On the second night after the incident with the poisoned hyena there was some commotion on the hill; hyenas were growling and there was a lot of activity. Tails were sticking up everywhere, which is a sign of a high state of arousal, usually displayed by hyenas in disputes over food, in mobbing females, hunting and sorting out their social order. Then two hyenas, making very low groans, passed me in the darkness and ran up the road towards Argobberi. Some other hyenas had gone around to the road via the other side of the hyena man’s house and were heading in the same direction. I ran after them and by the time I was half way up the road I saw Deraltu running back towards me. She ran on past me, followed by two others and then just a few metres ahead I saw Dibbey and Belitti standing beside the road looking towards Argobberi. Belitti is a juvenile, about the same age as Bebe and similar in appearance so that I often confuse the two, but she is very high ranking and is probably the offspring of Dibbey or Deraltu. I stopped and listened and heard some hyenas at the top of the hill. I was curious because I’d figured that all the hyenas who had previously run up the hill, had run back down or were standing right in front of me. Then Deraltu went running back up the hill, followed by Dibbey, Belitti and several others. I ran after them and ahead under the streetlights I could see the silhouettes of six large hyenas in the middle of the road. Interestingly the road, which is normally crowded with people, was deserted and there were people standing outside their shops and houses watching what was going on. What exactly was going on, was a clan war. The Assumberi hyenas has come via the road outside the old town and were on the boundary of the Suqutatberi hyena’s territory.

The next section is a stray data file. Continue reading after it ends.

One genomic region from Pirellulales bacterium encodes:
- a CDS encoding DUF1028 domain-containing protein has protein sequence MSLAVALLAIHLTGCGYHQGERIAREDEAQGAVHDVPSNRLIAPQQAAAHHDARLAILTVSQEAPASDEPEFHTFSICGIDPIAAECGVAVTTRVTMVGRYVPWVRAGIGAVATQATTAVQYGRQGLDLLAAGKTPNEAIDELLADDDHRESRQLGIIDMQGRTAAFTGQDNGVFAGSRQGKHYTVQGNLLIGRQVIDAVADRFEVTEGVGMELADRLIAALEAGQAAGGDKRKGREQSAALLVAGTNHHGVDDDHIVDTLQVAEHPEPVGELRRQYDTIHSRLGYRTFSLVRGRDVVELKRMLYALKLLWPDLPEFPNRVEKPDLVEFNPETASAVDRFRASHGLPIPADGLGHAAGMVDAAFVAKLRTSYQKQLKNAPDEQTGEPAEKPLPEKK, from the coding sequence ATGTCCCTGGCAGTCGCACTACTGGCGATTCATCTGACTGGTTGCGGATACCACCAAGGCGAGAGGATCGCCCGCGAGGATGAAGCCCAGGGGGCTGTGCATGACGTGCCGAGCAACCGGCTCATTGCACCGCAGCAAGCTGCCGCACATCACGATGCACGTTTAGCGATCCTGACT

Seven Suqutatberi hyenas – including Dibbey and Belitti – ran up as a group and stopped about 5 metres short of where the Assumberi hyenas were standing and there was a tremendous din. Tails were erect and the hyenas were very excited, making aggressive lunges and kicking up a huge amount of dust so that all that could be seen under the streetlight were dark silhouettes moving about. Certainly it was preferable to be an observer, rather than a participant and people were shouting at me to get off the road, worried that I’d be caught up in it all. Then, without any contact, the Suqutatberi hyenas came running back past me (it’s quite an experience, an 80kg hyena growling as it charges towards you) and they made their way back to the hyena feeding place. The Assumberi hyenas turned and trotted back in the direction of the Assumberi gate and, growling as they went, disappeared into the darkness. The significant aspect of this incident is that the patch of road that stood between the two hyena clans in this dispute is the exact spot where I found the poisoned hyena dying. I’m now convinced it was from the other clan.